Store 1 Billion Files in Alluxio 2.0

Andrew Audibert Apr 9th, 2019

Alluxio 2.0 is designed to support 1 billion files in a single file system namespace. Namespace scaling is vital to Alluxio for a couple of reasons:

  1. Alluxio provides a single namespace where multiple storage systems can be mounted. So the size of Alluxio's namespace is the sum of the sizes of all mounted storages.
  2. Object storage is increasing in popularity, and object stores often hold many more small files compared with filesystems like HDFS.

In Alluxio 1.x, the namespace was limited to around 200 million files in practice. Scaling further would cause garbage collection issues due to the limit of the Alluxio master JVM heap size. Also, storing 200 million files would require a large memory footprint (around 200GB) of JVM heap.

To scale the Alluxio namespace in 2.0, we added support for storing part of the namespace on disk in RocksDB. Recently-accessed data is stored in memory, while older data ends up on disk. This reduces the memory requirements for serving the Alluxio namespace, and also takes pressure off of the Java garbage collector by reducing the number of objects it needs to deal with.

Setting up off-heap metadata

Off-heap metadata is the default in Alluxio 2.0, so no action is required to start using it. If you want to go back to storing all metadata in-memory, set

alluxio-site.properties

alluxio.master.metastore=HEAP # default is ROCKS for off-heap

The default location for off-heap metadata is ${alluxio.work.dir}/metastore, which is usually under the alluxio home directory. You can configure the location by setting

alluxio-site.properties

alluxio.master.metastore.dir=/path/to/metastore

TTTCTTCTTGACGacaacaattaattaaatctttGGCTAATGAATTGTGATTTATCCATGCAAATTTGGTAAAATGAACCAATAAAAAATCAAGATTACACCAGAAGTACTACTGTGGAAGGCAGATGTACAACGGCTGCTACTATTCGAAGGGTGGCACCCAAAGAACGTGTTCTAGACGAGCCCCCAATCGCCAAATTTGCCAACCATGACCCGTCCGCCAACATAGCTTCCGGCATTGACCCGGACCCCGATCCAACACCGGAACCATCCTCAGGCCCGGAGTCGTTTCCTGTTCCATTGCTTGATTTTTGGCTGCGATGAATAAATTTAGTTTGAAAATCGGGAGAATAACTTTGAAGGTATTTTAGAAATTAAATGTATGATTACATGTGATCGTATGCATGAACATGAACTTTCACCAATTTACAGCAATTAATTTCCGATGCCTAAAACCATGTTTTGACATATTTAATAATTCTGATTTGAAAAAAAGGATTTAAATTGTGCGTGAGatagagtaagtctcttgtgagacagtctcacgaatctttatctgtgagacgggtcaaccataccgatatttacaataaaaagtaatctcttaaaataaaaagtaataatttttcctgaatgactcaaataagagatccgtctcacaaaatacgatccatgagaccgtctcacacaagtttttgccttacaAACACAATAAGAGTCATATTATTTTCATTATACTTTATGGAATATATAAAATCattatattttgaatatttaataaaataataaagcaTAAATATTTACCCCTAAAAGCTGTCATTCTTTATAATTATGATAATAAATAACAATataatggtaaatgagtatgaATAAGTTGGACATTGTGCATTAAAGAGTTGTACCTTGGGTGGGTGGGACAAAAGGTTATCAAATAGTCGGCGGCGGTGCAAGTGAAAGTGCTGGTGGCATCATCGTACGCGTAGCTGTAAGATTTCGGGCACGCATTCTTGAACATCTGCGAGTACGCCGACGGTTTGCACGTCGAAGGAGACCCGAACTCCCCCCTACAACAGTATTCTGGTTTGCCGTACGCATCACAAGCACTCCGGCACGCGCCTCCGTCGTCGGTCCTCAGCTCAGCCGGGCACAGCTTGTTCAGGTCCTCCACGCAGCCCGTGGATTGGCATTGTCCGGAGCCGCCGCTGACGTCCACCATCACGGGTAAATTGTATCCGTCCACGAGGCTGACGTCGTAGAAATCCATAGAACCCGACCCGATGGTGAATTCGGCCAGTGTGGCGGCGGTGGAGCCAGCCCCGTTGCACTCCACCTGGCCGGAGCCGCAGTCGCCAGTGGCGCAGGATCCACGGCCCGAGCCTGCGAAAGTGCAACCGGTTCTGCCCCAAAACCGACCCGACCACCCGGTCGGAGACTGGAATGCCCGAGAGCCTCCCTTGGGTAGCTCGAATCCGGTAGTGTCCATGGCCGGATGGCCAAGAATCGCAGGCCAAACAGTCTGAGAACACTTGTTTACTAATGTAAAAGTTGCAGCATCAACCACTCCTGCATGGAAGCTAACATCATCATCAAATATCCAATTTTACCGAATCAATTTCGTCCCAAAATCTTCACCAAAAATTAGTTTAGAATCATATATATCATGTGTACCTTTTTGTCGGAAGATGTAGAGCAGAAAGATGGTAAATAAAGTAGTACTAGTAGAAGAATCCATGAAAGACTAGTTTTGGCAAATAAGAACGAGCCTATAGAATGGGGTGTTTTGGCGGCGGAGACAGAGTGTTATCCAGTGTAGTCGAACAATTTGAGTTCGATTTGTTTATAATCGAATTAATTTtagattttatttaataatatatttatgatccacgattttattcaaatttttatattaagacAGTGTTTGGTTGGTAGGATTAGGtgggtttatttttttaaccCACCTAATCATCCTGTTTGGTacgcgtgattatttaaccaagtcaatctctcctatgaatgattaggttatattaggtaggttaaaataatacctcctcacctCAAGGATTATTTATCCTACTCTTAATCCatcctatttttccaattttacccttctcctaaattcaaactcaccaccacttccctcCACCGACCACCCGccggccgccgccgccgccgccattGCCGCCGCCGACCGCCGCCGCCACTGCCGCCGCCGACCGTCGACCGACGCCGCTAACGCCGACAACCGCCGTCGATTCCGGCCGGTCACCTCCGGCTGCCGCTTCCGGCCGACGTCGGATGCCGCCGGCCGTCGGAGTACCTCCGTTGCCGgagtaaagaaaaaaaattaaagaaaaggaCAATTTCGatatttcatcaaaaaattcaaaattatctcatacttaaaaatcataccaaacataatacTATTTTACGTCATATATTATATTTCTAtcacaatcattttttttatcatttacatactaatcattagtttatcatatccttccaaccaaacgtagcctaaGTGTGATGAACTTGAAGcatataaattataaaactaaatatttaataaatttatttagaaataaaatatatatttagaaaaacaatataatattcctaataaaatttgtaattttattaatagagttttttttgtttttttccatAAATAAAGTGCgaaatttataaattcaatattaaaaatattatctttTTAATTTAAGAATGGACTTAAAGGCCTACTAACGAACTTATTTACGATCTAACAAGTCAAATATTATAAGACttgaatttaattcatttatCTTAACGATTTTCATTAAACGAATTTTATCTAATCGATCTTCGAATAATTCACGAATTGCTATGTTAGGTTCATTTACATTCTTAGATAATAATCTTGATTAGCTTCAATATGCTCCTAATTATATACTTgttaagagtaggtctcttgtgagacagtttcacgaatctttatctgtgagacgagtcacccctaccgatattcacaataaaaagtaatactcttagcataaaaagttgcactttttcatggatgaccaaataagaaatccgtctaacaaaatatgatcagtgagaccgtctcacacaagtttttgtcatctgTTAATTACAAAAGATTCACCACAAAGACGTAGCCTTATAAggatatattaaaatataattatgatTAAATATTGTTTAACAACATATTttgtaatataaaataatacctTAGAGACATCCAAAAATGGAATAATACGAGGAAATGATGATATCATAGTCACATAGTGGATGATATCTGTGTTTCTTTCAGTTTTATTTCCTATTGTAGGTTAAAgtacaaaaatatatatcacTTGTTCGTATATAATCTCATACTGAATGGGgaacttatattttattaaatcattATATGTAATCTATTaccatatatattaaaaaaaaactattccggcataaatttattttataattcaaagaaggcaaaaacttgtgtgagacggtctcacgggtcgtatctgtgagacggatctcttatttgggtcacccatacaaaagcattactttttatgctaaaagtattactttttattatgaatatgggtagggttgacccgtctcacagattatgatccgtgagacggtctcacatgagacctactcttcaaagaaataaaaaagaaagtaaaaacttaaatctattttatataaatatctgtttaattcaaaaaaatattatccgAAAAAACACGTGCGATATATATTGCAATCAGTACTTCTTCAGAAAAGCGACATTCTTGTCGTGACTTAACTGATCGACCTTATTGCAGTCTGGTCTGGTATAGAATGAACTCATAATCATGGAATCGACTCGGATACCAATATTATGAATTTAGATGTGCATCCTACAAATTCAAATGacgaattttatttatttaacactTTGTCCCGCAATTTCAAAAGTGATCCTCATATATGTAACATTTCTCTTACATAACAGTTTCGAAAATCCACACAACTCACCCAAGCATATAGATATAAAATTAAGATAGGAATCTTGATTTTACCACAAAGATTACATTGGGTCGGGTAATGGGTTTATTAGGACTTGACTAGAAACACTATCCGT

In-memory metadata storage

While Alluxio has the ability to store all of its metadata on disk, this would result in reduced performance due to the relative slowness of disk compared to memory. To alleviate this, Alluxio keeps a large number of files in memory for fast access. When the number of files grows close to the maximum cache size, Alluxio evicts the less-recently-used files onto disk. Users can trade off between memory usage and speed by setting

alluxio-site.properties

alluxio.master.metastore.inode.cache.max.size=10000000

A cache size of 10 million requires about 10GB of heap.

Sizing

Memory

For the best performance, the metadata of the working set should fit within the master's memory. Estimate the number of files in your working set, and multiply by 1KB per file. For example, for 5 million files, estimate 5GB of master memory. To configure master memory, add a jvm option in conf/alluxio-env.sh

alluxio-env.sh

ALLUXIO_MASTER_JAVA_OPTS+=" -Xmx5G"

If you have the memory available, we recommend giving the master a 31GB heap in production deployments.

alluxio-env.sh

ALLUXIO_MASTER_JAVA_OPTS+=" -Xmx31G"

Update the cache size to match the amount of memory allocated:

alluxio-site.properties

# 31 million
alluxio.master.metastore.inode.cache.max.size=31000000

This will accommodate most workloads, and avoids the need to switch to 64-bit pointers once the heap reaches 32GB.

Disk

Alluxio stores inodes on disk more compactly than it stores them in memory. Instead of 1KB per file, it takes about 500 bytes. To support 1 billion files stored on disk, provision an HDD or SSD with 500GB of space, and make sure the rocksdb metastore is using that disk.

alluxio-site.properties

alluxio.master.metastore.dir=/path/to/metastore

Conclusion

Alluxio 2.0 significantly improves metadata scalability by taking advantage of disk resources for cold metadata. This prepares Alluxio to handle larger namespace volumes as people mount more storages into Alluxio and make greater use of object storage. Stay tuned for a followup blog on the technical details of how we leverage RocksDB for storing our metadata.